Disembowelling the Zombie Handbook: Part 3


If there’s one thing that really annoys me about the Zombie Handbook, it’s how goddamn lazy the whole thing is.

I mean, if you’re going to be puerile, gross, juvenile, and stupid, at least put some effort into it. Maybe that would have generated some goodwill – if Rob Sacchetto was trying his gosh-darned hardest to make the best gosh-darned zombie book in the world, and fell short on that promise not for lack of trying, I’d be more inclined to sympathize with him, rather than immediately set my critical phasers to “destroy.” Hell, maybe with more effort, he could’ve pulled it off – just because something is puerile, gross, juvenile, and stupid, doesn’t always make it bad. Gross-out humour is kind of the big thing nowadays – you’ll see it in almost every new Hollywood comedy out recently – and it’s not unfunny, if approached with talent and commitment. Look at things like Harold and Kumar, or The Inbetweeners, or Bridesmaids – gross-out humour can be subversive! I’m not opposed to it, in principle!

Of course, the fact that most Hollywood comedies are 1) shit and 2) of the “gross-out” genre is not a coincidence. Gross-out humour is hard to do right, but very easy to just do, which makes it the go-to standby for the lazy comedian. Just throw in a couple of jokes about farts and poop and sex and penises and call it a day. Admittedly, Sacchetto’s a bit of a weird case – his philosophy seems to be “just throw in some jokes about farts and poop and intestines and Jewish people” – but it’s basically the same. And it all comes from that fundamental core of laziness that is one of the things that grates me most about the Zombie Handbook.

This thing, according to the back cover, costs $17. For that amount of money, I’d want more than under a hundred pages of lazy, god-awful writing that serve as little more than an excuse to shill some mediocre zombie art. But Sacchetto can’t even live up to the low standards he sets himself – the book is intended to be little more than a showcase for his gore art, but he apparently sometimes forgets to put in the art at all:


Let’s not even get into the level of intelligence which this page ascribes to zombies. The Zombie Handbook is only a hundred pages long, and even within so small a space it can’t keep itself self-consistent.

I suppose it’s unfair to call the Zombie Handbook “lazy” when clearly a lot of effort went into drawing the illustrations, but the images are clearly the only area where any level of talent, effort or investment can be found. The book itself is a poorly-designed mess, with the images thrown onto the page seemingly at random with no real overall aesthetic effect in mind, and the writing is truly unforgivably shoddy. There are some strange pretensions, however, to be found in amongst all this. The Zombie Handbook is lazy, but also curiously self-important – in a book that elsewhere reads like it knows that it’s silly fluff nonsense, it will occasionally embark on a ham-fisted attempt at satire which comes across as oddly earnest. It is also, of course, very badly-done:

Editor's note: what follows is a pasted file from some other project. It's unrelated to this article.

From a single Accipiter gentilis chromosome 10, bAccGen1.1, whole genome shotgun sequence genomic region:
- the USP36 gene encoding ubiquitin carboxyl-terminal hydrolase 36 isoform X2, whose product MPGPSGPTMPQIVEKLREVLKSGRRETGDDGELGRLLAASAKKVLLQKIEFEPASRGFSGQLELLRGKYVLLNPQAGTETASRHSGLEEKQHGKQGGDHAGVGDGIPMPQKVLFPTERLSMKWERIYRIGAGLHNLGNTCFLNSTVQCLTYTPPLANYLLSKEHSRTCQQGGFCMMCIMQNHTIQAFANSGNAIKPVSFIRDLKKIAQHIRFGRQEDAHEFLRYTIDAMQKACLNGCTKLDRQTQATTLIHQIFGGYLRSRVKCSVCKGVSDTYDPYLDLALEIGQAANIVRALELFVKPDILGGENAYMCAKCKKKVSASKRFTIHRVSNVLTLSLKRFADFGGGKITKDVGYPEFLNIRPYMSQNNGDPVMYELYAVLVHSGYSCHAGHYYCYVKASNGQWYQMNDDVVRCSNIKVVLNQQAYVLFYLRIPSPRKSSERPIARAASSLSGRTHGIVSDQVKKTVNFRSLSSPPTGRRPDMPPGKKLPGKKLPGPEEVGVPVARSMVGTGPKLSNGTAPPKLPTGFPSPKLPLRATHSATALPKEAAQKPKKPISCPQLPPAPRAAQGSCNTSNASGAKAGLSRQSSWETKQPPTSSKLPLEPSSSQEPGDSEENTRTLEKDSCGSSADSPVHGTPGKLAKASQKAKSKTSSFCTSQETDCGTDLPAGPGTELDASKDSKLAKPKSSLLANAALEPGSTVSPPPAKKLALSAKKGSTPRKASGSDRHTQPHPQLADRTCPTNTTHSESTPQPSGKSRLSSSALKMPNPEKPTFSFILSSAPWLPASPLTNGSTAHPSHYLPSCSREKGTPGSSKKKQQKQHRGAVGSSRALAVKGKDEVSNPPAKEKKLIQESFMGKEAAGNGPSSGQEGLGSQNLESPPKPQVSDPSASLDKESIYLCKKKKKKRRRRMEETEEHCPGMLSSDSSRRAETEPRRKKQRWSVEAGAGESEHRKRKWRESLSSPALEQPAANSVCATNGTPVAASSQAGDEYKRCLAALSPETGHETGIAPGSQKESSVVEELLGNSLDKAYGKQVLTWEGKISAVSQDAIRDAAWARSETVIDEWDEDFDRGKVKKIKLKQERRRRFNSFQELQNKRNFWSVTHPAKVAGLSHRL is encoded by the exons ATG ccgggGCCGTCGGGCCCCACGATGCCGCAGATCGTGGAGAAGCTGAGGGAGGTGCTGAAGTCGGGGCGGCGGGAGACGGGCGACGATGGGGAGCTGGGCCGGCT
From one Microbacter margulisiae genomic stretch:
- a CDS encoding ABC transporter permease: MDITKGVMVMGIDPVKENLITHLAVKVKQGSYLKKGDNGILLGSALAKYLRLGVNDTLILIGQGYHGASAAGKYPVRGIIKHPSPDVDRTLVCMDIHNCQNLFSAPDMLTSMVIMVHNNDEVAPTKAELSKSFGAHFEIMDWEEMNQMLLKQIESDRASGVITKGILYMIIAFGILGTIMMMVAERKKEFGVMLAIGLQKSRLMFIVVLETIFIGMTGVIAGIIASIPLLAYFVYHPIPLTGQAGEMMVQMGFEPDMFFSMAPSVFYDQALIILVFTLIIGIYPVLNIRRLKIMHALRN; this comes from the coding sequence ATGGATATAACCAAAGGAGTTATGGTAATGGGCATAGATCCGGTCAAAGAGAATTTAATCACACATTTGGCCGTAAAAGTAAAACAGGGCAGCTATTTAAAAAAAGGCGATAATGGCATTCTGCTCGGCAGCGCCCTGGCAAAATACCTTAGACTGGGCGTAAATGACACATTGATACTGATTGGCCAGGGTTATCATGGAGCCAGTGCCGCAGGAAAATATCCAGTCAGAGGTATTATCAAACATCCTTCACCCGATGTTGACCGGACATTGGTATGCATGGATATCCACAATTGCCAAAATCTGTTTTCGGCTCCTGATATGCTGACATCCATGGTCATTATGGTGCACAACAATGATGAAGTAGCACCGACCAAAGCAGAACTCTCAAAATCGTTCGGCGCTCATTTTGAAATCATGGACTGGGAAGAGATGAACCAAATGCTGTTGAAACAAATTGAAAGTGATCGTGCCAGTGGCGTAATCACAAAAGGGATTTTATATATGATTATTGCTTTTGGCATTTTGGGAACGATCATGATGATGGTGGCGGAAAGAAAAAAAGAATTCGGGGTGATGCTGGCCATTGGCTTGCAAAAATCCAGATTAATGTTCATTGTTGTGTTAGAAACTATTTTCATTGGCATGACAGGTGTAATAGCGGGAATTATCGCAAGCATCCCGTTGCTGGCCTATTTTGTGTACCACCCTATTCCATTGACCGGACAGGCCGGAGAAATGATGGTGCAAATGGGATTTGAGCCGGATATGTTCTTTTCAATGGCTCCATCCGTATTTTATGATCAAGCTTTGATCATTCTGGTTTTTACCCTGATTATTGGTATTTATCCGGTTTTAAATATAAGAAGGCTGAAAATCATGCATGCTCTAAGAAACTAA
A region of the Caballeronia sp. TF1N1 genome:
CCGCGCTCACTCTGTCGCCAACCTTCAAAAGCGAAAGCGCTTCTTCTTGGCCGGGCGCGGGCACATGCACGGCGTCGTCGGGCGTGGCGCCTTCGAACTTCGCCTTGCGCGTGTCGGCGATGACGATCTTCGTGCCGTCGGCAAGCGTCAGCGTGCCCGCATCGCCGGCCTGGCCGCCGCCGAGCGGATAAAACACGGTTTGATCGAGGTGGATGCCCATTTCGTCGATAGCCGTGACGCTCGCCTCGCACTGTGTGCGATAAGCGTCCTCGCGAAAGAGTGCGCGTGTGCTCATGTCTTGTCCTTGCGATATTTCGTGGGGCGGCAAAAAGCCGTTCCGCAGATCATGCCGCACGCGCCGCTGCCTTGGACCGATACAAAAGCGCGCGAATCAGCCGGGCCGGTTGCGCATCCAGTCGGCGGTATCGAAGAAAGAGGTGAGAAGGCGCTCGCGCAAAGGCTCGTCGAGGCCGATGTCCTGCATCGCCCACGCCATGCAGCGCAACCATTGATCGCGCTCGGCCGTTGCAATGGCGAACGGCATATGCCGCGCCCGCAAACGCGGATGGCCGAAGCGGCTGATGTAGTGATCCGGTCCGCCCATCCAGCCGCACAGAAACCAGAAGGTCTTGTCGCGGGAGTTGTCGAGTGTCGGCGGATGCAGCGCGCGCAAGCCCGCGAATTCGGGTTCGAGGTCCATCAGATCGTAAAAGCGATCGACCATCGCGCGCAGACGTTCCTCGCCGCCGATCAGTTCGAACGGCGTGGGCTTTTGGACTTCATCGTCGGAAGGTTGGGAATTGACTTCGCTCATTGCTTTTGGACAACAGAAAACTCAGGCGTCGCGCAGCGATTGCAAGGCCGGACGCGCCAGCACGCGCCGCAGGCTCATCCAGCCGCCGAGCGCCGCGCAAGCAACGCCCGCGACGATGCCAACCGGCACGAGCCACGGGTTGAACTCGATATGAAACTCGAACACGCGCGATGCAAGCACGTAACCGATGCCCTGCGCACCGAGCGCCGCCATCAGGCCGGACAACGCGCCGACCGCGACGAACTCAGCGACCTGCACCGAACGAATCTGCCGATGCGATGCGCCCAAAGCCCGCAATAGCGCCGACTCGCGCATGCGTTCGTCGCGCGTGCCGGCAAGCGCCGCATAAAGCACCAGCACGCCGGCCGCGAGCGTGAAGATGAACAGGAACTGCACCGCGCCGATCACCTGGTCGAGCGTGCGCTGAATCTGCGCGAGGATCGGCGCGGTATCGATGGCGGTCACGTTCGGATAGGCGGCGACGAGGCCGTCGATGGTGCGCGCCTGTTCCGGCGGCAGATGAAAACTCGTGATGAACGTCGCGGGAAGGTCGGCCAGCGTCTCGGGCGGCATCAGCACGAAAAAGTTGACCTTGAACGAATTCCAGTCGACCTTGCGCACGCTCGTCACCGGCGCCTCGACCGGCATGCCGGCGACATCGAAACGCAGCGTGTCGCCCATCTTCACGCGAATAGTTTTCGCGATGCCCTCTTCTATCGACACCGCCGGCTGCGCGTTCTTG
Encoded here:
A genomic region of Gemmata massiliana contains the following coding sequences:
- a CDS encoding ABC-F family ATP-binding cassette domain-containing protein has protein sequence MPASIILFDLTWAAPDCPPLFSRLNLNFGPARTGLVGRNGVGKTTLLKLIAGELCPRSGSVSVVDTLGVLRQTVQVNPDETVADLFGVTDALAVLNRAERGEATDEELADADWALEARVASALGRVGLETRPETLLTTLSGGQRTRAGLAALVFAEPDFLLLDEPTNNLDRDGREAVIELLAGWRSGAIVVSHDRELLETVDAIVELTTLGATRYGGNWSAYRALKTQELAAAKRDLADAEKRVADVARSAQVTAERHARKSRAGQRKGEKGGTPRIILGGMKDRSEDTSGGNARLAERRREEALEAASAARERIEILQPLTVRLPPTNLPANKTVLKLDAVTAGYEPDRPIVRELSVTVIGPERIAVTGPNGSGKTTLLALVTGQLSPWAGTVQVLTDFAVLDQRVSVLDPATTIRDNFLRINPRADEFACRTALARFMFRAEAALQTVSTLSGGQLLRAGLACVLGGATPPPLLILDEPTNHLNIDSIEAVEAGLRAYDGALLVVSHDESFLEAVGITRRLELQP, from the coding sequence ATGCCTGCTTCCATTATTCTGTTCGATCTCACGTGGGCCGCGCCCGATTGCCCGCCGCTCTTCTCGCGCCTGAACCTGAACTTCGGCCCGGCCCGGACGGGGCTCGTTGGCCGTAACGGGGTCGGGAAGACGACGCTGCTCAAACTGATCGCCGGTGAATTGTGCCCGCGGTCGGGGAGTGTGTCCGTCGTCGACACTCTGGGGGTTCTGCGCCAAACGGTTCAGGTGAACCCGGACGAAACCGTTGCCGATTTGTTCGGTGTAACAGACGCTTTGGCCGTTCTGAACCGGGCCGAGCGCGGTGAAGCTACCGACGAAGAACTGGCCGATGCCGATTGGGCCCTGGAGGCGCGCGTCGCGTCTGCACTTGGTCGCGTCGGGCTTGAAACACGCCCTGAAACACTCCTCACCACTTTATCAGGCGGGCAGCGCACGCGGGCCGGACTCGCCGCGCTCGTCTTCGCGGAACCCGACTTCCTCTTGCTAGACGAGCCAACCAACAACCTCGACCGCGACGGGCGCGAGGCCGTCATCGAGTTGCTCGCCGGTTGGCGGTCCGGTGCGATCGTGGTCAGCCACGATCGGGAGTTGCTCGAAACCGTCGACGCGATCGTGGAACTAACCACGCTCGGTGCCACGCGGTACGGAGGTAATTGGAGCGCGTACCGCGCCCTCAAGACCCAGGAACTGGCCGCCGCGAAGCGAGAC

Hmm. A lazy satire attacking laziness. Meta.

Hmm. A lazy satire attacking laziness. Meta.

Yes, amongst a list of different “zombie types,” Sacchetto sees fit to include the “Apathy Zombie,” who are “most heavily concentrated in the United States and Canada.” It’s apparently an attack on lazy, socially-maladjusted nerds, nerds who “are quite adept at repelling the opposite sex,” which begs one, significant question – who the hell does Sacchetto think is reading his book??? Does Sacchetto really think that his zombie book full of full-page shots of intestines and eyeballs and gore is being bought only by social success stories who are the pillars of their various local communities? Or party animals, who love to invite people back to their place to view the new piece of Sacchetto art they have on the mantle, a tasteful depiction of a zombie eating its own guts?

I’m not saying all nerds are basement-dwellers like Sacchetto describes. We live in a post-nerd culture, to be honest – with The Hobbit raking it in at the box office and Game of Thrones one of the most popular TV shows in the US, nerdy is the new cool, which is absolutely fine by me (hint: I’m blogging about a zombie book and I write fantasy fiction in my spare time, if I’m not a nerd, no-one is). But I’m just saying that I can only imagine the most socially-maladjusted of people would actually get a kick out of Sacchetto’s work – the gross gore isn’t the half of it, as you’ll see later on in this post.

Yet there’s no hint of self-deprecation in the “Apathy Zombie” – it’s a joke that goes on too long, lasting several pages, and seems to exclusively (and scathingly) target the exact kind of people I imagine when I try to imagine who, exactly, would be buying this book or Sacchetto’s art to begin with.

This is a zombie book. People did not buy this to view pictures of dirty armpits, Sachetto.

This is a zombie book. People did not buy this to view pictures of dirty armpits, Sacchetto.

See, this is what I don’t get. Sacchetto has been drawing zombies for years. Surely he must understand that zombies are not only already a satirical creation, they’re already a satire on the exact same target that he’s trying to satirize with the “new” Apathy Zombie. Except, unlike the Apathy Zombie, the satire represented by actual zombies is subtle, which is probably why it shot approximately sixty miles over Sacchetto’s head. Night of the Living Dead was a 1968 film which basically invented the modern idea of zombies, but zombies were turned into a bona fide cultural phenomenon by the sequel – the 1978 Dawn of the Dead, by the same director, George A. Romero. NotL is pretty much straight horror, but the idea of zombies as a satire on consumerism and on the “brain-dead” (heh-heh) apathy of the public is codified by Dawn of the Dead – where the zombies are drawn by instinct to the shopping mall where the movie takes place. Given that Dawn of the Dead is one of the most influential zombie movies ever made, you’d think Sacchetto would be passingly familiar with it, but if he is, he apparently didn’t understand it. The Apathy Zombie takes the satire which zombies already embody, makes this satire incredibly, glaringly obvious, and thinks it’s being very clever for doing so. The only reason zombies lend themselves so easily to your hard-hitting “subversion,” Sacchetto, is because THIS WAS THE WHOLE IDEA BEHIND THEM IN THE FIRST PLACE, YOU’RE *30 YEARS LATE.*

Ahem. But the satire doesn’t stop there. The less said about this, the better: